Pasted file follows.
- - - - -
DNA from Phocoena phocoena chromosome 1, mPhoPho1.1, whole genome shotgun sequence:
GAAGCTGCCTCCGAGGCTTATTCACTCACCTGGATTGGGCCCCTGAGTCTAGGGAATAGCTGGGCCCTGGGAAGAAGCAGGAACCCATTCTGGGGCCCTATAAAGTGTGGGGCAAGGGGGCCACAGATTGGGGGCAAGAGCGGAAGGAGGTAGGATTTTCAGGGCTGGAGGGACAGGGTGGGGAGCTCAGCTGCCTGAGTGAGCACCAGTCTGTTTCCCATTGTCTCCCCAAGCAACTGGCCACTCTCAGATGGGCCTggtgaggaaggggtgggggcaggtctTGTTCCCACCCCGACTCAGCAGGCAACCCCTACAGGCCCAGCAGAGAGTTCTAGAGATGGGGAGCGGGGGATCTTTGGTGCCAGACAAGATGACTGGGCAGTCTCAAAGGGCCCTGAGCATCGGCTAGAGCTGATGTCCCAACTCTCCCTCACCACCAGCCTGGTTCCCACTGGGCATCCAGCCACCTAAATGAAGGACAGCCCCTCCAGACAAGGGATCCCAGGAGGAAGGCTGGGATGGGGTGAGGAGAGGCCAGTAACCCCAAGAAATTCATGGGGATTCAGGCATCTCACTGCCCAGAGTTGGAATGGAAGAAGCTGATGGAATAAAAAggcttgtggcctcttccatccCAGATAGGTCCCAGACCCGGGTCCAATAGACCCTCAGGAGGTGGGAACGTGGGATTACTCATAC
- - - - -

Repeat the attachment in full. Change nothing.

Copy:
DNA from Phocoena phocoena chromosome 1, mPhoPho1.1, whole genome shotgun sequence:
GAAGCTGCCTCCGAGGCTTATTCACTCACCTGGATTGGGCCCCTGAGTCTAGGGAATAGCTGGGCCCTGGGAAGAAGCAGGAACCCATTCTGGGGCCCTATAAAGTGTGGGGCAAGGGGGCCACAGATTGGGGGCAAGAGCGGAAGGAGGTAGGATTTTCAGGGCTGGAGGGACAGGGTGGGGAGCTCAGCTGCCTGAGTGAGCACCAGTCTGTTTCCCATTGTCTCCCCAAGCAACTGGCCACTCTCAGATGGGCCTggtgaggaaggggtgggggcaggtctTGTTCCCACCCCGACTCAGCAGGCAACCCCTACAGGCCCAGCAGAGAGTTCTAGAGATGGGGAGCGGGGGATCTTTGGTGCCAGACAAGATGACTGGGCAGTCTCAAAGGGCCCTGAGCATCGGCTAGAGCTGATGTCCCAACTCTCCCTCACCACCAGCCTGGTTCCCACTGGGCATCCAGCCACCTAAATGAAGGACAGCCCCTCCAGACAAGGGATCCCAGGAGGAAGGCTGGGATGGGGTGAGGAGAGGCCAGTAACCCCAAGAAATTCATGGGGATTCAGGCATCTCACTGCCCAGAGTTGGAATGGAAGAAGCTGATGGAATAAAAAggcttgtggcctcttccatccCAGATAGGTCCCAGACCCGGGTCCAATAGACCCTCAGGAGGTGGGAACGTGGGATTACTCATAC